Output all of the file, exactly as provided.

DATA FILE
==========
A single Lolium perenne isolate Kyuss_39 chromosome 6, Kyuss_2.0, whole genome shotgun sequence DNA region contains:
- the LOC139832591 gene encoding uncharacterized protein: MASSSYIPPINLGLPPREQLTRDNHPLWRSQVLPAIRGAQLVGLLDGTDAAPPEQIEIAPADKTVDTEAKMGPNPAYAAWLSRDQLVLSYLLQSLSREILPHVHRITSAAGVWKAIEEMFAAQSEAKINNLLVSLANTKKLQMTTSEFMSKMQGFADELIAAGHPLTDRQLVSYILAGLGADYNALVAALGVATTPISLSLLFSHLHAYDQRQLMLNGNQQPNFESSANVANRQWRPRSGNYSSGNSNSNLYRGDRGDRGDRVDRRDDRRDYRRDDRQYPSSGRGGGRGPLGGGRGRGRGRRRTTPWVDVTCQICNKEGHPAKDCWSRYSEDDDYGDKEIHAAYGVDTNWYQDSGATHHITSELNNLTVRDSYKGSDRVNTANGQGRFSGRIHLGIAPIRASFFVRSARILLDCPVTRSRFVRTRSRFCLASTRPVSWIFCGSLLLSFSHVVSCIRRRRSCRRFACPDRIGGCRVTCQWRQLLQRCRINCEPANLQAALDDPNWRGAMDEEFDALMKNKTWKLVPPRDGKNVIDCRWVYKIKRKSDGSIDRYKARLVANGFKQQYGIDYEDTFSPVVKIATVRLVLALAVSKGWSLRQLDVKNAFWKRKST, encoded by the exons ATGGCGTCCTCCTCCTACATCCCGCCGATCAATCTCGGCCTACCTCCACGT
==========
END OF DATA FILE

A single Lolium perenne isolate Kyuss_39 chromosome 6, Kyuss_2.0, whole genome shotgun sequence DNA region contains:
- the LOC139832591 gene encoding uncharacterized protein: MASSSYIPPINLGLPPREQLTRDNHPLWRSQVLPAIRGAQLVGLLDGTDAAPPEQIEIAPADKTVDTEAKMGPNPAYAAWLSRDQLVLSYLLQSLSREILPHVHRITSAAGVWKAIEEMFAAQSEAKINNLLVSLANTKKLQMTTSEFMSKMQGFADELIAAGHPLTDRQLVSYILAGLGADYNALVAALGVATTPISLSLLFSHLHAYDQRQLMLNGNQQPNFESSANVANRQWRPRSGNYSSGNSNSNLYRGDRGDRGDRVDRRDDRRDYRRDDRQYPSSGRGGGRGPLGGGRGRGRGRRRTTPWVDVTCQICNKEGHPAKDCWSRYSEDDDYGDKEIHAAYGVDTNWYQDSGATHHITSELNNLTVRDSYKGSDRVNTANGQGRFSGRIHLGIAPIRASFFVRSARILLDCPVTRSRFVRTRSRFCLASTRPVSWIFCGSLLLSFSHVVSCIRRRRSCRRFACPDRIGGCRVTCQWRQLLQRCRINCEPANLQAALDDPNWRGAMDEEFDALMKNKTWKLVPPRDGKNVIDCRWVYKIKRKSDGSIDRYKARLVANGFKQQYGIDYEDTFSPVVKIATVRLVLALAVSKGWSLRQLDVKNAFWKRKST, encoded by the exons ATGGCGTCCTCCTCCTACATCCCGCCGATCAATCTCGGCCTACCTCCACGT